Bits and Beyond...
Archimedes (298-212 B.C.)
was a great mathematician of the ancient times. He was a native of
Syracuse, Sicily. He spent some time in Egypt, where he
invented a mechanical water pump, now called Archimedes' screw. His
greatest contributions were in the field of geometry. In his work, Measurement
of the Circle, he approximated the value of pi by inscribing and
circumscribing a circle with a 96-sided regular polygon. Archimedes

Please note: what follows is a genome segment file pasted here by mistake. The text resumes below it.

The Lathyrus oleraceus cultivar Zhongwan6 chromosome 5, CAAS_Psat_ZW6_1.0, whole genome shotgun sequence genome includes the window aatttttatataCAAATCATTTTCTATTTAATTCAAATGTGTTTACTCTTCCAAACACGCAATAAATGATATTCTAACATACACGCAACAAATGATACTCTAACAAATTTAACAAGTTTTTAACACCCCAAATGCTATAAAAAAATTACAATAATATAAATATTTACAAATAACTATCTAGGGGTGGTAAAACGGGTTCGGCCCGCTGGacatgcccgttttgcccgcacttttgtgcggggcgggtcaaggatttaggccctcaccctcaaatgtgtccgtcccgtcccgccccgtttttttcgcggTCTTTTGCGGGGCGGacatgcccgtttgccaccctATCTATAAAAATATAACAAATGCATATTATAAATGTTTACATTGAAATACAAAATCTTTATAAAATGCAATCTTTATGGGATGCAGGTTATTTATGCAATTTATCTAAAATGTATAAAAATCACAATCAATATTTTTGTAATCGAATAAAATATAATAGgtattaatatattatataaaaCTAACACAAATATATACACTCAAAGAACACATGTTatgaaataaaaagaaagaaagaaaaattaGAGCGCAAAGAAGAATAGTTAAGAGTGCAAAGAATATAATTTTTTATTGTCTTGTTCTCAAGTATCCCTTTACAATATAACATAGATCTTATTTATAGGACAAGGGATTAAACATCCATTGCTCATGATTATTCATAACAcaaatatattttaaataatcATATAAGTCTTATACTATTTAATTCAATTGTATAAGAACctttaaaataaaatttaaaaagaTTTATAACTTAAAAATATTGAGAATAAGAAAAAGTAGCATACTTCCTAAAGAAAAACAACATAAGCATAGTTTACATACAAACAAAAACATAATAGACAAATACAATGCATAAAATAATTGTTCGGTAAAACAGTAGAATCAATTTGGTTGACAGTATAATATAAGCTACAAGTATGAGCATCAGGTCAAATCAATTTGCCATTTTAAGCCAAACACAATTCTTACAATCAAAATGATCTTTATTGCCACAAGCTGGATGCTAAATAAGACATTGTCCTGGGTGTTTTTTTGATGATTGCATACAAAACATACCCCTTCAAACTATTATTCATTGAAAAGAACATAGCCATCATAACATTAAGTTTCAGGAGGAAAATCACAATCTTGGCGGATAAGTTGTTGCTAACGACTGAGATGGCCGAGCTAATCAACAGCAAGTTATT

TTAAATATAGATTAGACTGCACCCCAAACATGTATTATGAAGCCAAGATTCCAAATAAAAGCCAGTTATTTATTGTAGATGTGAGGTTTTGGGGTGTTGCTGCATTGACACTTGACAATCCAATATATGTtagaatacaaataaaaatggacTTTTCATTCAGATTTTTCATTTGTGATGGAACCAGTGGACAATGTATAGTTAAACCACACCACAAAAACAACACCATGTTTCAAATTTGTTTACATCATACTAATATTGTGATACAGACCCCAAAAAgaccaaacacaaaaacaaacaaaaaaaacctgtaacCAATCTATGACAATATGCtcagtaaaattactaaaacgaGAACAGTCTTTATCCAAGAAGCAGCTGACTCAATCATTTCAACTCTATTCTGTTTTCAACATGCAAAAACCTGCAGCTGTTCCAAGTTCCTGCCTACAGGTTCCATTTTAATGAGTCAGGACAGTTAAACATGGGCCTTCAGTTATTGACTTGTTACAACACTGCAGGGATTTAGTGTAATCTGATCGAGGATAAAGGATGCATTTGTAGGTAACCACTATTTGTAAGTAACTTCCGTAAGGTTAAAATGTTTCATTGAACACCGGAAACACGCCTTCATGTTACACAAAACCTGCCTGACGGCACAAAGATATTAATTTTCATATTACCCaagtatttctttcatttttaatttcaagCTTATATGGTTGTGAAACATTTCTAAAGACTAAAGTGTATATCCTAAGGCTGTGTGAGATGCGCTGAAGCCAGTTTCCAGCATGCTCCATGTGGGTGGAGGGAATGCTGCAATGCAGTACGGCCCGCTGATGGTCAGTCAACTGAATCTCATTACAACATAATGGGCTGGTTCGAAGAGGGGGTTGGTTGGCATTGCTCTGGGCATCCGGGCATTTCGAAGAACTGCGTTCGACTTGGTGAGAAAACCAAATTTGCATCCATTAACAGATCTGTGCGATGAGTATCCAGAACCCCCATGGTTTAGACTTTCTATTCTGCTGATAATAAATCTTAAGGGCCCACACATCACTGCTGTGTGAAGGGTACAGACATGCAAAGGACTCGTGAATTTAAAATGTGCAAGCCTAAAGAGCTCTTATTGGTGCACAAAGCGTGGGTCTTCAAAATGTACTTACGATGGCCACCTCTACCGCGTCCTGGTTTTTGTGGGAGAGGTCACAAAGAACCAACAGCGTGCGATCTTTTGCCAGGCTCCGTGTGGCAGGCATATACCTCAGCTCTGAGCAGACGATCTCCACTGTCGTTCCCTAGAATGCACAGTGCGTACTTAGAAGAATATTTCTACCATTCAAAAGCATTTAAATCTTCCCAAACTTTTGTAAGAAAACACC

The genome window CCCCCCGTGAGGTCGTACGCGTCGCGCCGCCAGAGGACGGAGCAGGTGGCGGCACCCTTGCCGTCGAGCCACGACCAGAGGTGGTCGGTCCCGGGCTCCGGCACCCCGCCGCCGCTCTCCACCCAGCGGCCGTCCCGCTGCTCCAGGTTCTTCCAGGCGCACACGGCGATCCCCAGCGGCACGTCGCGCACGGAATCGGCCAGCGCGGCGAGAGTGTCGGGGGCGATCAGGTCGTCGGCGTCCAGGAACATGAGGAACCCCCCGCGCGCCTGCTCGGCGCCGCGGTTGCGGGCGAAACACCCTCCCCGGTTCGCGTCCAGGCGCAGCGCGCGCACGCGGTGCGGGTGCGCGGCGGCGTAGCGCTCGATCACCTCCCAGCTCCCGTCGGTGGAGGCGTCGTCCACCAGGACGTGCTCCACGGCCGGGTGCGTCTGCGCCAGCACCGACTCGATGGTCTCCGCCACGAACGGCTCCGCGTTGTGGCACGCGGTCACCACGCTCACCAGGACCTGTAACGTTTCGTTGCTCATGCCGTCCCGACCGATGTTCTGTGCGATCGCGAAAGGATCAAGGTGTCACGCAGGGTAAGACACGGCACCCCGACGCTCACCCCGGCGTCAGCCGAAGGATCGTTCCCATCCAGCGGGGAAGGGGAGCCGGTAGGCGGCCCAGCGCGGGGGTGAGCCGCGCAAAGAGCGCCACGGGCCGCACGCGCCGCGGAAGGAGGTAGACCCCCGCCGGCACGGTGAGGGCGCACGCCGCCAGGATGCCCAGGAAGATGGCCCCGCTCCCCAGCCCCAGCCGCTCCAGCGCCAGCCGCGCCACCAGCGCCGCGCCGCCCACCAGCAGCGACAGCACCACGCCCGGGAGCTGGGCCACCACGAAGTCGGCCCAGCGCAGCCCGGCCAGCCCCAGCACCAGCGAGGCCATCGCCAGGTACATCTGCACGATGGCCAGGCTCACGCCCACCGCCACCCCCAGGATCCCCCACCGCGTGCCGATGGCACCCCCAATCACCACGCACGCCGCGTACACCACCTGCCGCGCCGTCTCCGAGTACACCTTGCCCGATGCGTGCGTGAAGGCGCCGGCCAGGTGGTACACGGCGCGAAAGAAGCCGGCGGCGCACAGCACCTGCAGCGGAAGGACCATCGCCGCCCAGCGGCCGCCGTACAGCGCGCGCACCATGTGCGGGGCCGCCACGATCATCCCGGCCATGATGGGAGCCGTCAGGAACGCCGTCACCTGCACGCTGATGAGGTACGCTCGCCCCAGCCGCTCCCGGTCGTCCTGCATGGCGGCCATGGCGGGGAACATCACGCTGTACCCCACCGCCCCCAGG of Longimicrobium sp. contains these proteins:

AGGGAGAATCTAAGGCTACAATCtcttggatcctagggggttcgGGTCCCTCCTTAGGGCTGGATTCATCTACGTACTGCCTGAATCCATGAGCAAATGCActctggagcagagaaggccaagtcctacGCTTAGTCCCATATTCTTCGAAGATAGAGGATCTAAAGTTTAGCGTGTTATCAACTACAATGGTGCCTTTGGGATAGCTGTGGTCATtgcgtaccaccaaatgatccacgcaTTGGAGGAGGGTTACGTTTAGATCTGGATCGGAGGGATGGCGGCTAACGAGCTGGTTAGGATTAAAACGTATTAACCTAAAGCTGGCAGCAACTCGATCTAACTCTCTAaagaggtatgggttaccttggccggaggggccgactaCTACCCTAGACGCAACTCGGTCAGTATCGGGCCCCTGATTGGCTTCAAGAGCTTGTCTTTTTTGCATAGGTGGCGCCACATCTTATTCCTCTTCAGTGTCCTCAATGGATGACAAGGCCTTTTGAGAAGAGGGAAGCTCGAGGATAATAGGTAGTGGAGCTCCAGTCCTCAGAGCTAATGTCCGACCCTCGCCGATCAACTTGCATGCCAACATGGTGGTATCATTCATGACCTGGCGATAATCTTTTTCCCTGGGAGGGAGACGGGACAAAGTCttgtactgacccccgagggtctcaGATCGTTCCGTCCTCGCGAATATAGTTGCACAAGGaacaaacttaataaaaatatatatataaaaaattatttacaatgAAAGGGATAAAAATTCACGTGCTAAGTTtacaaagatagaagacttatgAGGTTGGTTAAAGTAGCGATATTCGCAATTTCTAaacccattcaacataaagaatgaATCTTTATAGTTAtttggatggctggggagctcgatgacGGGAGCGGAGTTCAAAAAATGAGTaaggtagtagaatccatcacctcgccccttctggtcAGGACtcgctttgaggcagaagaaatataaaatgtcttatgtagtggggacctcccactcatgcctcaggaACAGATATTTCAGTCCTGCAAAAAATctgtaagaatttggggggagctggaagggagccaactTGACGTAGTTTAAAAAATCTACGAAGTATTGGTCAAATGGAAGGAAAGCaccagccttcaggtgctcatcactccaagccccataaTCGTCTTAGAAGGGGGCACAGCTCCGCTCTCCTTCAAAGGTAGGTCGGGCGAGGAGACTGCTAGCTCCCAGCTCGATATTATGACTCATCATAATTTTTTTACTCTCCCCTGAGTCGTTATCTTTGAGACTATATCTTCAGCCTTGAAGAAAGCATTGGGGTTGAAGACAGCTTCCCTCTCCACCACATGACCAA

made many contributions to geometry with his work on the areas and volumes
of plane figures and curved surfaces. His methods provided the framework
for calculus, which was introduced later by Sir Isaac Newton. Archimedes
showed that the volume of an inscribed sphere is two-thirds the volume of
the cylinder circumscribing it. He requested that this formula and the
corresponding diagram be inscribed on his tomb. Some of his known
works include: The Measurement of a Circle, On the Sphere and Cylinder,
On Spirals, and The Sand Reckoner.